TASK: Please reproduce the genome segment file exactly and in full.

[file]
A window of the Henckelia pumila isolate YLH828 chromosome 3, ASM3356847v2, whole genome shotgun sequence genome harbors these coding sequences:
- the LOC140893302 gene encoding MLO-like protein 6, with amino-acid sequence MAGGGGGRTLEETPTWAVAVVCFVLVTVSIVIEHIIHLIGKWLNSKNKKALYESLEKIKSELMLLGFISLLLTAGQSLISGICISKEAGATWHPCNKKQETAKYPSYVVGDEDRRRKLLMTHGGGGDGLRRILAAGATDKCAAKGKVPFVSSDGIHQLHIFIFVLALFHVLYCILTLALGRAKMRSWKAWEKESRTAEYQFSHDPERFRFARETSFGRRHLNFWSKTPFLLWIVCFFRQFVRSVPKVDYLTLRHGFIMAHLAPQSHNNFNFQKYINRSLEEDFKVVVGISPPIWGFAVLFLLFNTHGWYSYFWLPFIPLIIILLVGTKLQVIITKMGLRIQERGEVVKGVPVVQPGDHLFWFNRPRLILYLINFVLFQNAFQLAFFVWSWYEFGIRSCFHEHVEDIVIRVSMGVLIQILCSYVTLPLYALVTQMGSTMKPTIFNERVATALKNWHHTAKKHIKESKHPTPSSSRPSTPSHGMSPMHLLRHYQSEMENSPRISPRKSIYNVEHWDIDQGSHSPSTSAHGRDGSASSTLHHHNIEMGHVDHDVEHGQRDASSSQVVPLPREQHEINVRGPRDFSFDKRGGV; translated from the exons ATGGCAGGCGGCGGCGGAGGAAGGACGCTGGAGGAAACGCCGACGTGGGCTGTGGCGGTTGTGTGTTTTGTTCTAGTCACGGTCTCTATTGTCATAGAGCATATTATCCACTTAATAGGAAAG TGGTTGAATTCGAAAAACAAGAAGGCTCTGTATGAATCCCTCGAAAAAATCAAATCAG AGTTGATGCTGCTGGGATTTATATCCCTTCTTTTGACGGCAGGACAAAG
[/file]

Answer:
A window of the Henckelia pumila isolate YLH828 chromosome 3, ASM3356847v2, whole genome shotgun sequence genome harbors these coding sequences:
- the LOC140893302 gene encoding MLO-like protein 6, with amino-acid sequence MAGGGGGRTLEETPTWAVAVVCFVLVTVSIVIEHIIHLIGKWLNSKNKKALYESLEKIKSELMLLGFISLLLTAGQSLISGICISKEAGATWHPCNKKQETAKYPSYVVGDEDRRRKLLMTHGGGGDGLRRILAAGATDKCAAKGKVPFVSSDGIHQLHIFIFVLALFHVLYCILTLALGRAKMRSWKAWEKESRTAEYQFSHDPERFRFARETSFGRRHLNFWSKTPFLLWIVCFFRQFVRSVPKVDYLTLRHGFIMAHLAPQSHNNFNFQKYINRSLEEDFKVVVGISPPIWGFAVLFLLFNTHGWYSYFWLPFIPLIIILLVGTKLQVIITKMGLRIQERGEVVKGVPVVQPGDHLFWFNRPRLILYLINFVLFQNAFQLAFFVWSWYEFGIRSCFHEHVEDIVIRVSMGVLIQILCSYVTLPLYALVTQMGSTMKPTIFNERVATALKNWHHTAKKHIKESKHPTPSSSRPSTPSHGMSPMHLLRHYQSEMENSPRISPRKSIYNVEHWDIDQGSHSPSTSAHGRDGSASSTLHHHNIEMGHVDHDVEHGQRDASSSQVVPLPREQHEINVRGPRDFSFDKRGGV; translated from the exons ATGGCAGGCGGCGGCGGAGGAAGGACGCTGGAGGAAACGCCGACGTGGGCTGTGGCGGTTGTGTGTTTTGTTCTAGTCACGGTCTCTATTGTCATAGAGCATATTATCCACTTAATAGGAAAG TGGTTGAATTCGAAAAACAAGAAGGCTCTGTATGAATCCCTCGAAAAAATCAAATCAG AGTTGATGCTGCTGGGATTTATATCCCTTCTTTTGACGGCAGGACAAAG